ASCO, Author Interviews, Cancer Research, End of Life Care / 09.09.2016

MedicalResearch.com Interview with: Erin Kent, PhD, MS Program Director Outcomes Research Branch of the Healthcare Delivery Research Program National Cancer Institute MedicalResearch.com: What is the background for this study? Response: Informal or family caregivers assist loved ones by providing care which is typically uncompensated, takes place typically at home, and often involves significant efforts for an extended period of time. Caregiving can require the performance of demanding tasks, which include managing symptom burden, monitoring for side effects from treatment, coordinating care, administering medication, and managing a care recipient’s financial and social obligations. In addition, there are many unique aspects of cancer that can place unique demands on caregivers, including sometimes a rapid deterioration of health, the receipt of multi-modal therapy (eg. surgery, chemotherapy, and radiation), and the possibility of cancer recurrence. (more…)
Author Interviews, End of Life Care / 28.06.2016

MedicalResearch.com Interview with: Dr Magnolia Cardona-Morrell, MPH, PhD Senior Research Fellow The Simpson Centre for Health Services Research South Western Sydney Clinical School Sydney MedicalResearch.com: What is the background for this study? What are the main findings? Response: We name the non beneficial treatments – those intensive procedures, medications or tests administered to elderly patients who are naturally dying and which will not make a difference to their survival, will probably impair their remaining quality of life or potentially or cause them pain or suffering – that are still occurring in hospitals. Think of these as unnecessary or excessive for the expected benefit. Our review of 38 studies, including 1.2 million patients, doctors, nurses and relatives in 10 countries, showed that on average 33% of elderly patients in the last six months of life and up to the last seven days of life received some of these treatments. Examples include: • attempting CPR on elderly patients with advanced disease or who have a “not-for-resuscitation” order (11-25%) • admission to intensive care in patients with advanced chronic disease (average 10% and up to 33%) • initiation or continuation of chemotherapy at the end of life (24-41%) • hemodialysis, transfusions, oral or intravenous medications to patients in terminal admissions (7-77%) These treatments continue happen after two decades due to a combination of factors: • patients’ lack of communication with families about end-of-life care wishes • unrealistic social expectation of survival due to technological advances • family pressure for doctors to “try everything possible” • medico-legal concerns • doctors’ uncertainty about the time until death and • the default position of intervening because doctors are trained to cure disease and save lives. (more…)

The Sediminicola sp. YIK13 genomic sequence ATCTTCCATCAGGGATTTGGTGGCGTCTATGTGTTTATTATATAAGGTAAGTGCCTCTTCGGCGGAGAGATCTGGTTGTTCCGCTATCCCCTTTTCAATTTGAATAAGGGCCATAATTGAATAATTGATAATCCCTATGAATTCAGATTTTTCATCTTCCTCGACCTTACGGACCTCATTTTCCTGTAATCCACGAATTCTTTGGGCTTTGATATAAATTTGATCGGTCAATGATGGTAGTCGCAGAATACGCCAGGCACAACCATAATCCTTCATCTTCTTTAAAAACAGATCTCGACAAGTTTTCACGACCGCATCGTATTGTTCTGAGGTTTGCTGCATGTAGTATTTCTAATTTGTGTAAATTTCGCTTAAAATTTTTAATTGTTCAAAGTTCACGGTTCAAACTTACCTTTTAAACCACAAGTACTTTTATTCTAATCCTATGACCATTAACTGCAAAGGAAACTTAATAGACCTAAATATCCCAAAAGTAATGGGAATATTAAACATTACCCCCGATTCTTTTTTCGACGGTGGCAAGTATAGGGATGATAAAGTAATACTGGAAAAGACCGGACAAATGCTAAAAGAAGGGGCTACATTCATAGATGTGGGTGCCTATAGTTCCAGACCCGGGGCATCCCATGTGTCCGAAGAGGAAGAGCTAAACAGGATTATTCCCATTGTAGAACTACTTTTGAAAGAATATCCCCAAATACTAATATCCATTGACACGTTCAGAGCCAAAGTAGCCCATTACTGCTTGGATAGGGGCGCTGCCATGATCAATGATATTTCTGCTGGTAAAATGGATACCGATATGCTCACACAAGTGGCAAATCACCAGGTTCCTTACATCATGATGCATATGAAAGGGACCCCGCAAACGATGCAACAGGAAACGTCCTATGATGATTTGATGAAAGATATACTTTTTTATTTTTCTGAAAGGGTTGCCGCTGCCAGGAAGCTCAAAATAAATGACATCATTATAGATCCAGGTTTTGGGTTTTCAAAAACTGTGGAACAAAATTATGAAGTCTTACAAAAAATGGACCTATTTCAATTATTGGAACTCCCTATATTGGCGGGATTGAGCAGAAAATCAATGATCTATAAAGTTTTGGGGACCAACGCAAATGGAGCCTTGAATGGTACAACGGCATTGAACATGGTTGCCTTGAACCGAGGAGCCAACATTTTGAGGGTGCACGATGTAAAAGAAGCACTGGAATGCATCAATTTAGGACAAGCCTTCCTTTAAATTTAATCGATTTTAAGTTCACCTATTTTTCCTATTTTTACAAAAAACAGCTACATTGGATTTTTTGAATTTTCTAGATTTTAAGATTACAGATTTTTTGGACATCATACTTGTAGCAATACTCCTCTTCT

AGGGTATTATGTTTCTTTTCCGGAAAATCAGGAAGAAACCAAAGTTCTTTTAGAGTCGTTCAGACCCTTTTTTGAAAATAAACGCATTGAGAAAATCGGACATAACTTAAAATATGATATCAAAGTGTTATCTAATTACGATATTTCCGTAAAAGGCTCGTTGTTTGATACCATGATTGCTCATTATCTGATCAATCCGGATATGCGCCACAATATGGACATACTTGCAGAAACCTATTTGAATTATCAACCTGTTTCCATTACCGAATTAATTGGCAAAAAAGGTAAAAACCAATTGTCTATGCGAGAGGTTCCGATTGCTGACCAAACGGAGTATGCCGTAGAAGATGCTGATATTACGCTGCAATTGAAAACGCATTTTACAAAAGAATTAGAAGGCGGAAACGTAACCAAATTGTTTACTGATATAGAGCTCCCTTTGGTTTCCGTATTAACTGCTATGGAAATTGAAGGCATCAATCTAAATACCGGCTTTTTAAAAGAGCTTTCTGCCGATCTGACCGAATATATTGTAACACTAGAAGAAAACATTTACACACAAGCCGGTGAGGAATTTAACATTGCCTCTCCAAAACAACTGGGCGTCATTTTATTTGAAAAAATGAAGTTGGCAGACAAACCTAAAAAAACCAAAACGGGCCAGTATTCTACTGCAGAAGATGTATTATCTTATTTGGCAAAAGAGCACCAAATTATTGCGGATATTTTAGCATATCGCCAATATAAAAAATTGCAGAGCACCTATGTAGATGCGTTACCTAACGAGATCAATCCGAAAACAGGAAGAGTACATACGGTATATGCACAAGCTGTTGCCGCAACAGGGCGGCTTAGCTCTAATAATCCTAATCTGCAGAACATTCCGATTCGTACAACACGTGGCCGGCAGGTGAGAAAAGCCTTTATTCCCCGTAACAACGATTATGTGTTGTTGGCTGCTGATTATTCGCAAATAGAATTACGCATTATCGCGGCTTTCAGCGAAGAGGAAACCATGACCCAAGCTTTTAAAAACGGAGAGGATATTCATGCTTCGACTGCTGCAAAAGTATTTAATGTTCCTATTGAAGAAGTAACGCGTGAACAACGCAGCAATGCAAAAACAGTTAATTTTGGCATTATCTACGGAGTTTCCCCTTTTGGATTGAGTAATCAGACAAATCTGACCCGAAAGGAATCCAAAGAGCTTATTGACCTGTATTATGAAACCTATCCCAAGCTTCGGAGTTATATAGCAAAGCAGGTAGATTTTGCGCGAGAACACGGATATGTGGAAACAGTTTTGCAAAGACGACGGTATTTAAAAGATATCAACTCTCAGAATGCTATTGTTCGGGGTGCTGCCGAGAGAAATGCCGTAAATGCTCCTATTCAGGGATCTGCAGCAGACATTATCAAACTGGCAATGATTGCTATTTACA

Aging, Author Interviews, End of Life Care, NEJM, Social Issues / 24.05.2016

MedicalResearch.com Interview with: Jill Cameron, PhD Canadian Institutes of Health Research New Investigator Associate Professor, Department of Occupational Science and Occupational Therapy Rehabilitation Sciences Institute Faculty of Medicine, University of Toronto MedicalResearch.com: What is the background for this study? What are the main findings? Dr. Cameron: In the world of critical illness, a lot of research has focused on helping people to survive – and now that more people are surviving, we need to ask ourselves, what does quality of life and wellbeing look like afterwards for both patients and caregivers? The aim of our research was to identify factors associated with family caregiver health and wellbeing during the first year after patients were discharged from the Intensive Care Unit. We examined factors related to the patient and their functional wellbeing, the caregiving situation including the impact it has on caregivers everyday lives, and caregiver including their sense of control over their lives and available social support. We used Pearlin’s Caregiving Stress Process model to guide this research. From 2007-2014, caregivers of patients who received seven or more days of mechanical ventilation in an ICU across 10 Canadian university-affiliated hospitals were given self-administered questionnaires to assess caregiver and patient characteristics, caregiver depression symptoms, psychological wellbeing, and health-related quality of life. Assessments occurred seven days and three, six and 12-months after ICU discharge. The study found that most caregivers reported high levels of depression symptoms, which commonly persisted up to one year and did not improve in some. Caregiver sense of control, impact on caregivers’ everyday lives, and social support had the largest relationships with the outcomes. Caregivers’ experienced better health outcomes when they were older, caring for a spouse, had higher income, better social support, sense of control, and caregiving had less of a negative impact on their everyday lives. No patient characteristics or indicators of illness severity were associated with caregiver outcomes. Poor caregiver outcomes may compromise patients’ rehabilitation potential and sustainability of home care. Identifying risk factors for caregiver distress is an important first step to prevent more suffering and allow ICU survivors and caregivers to regain active and fulfilling lives. (more…)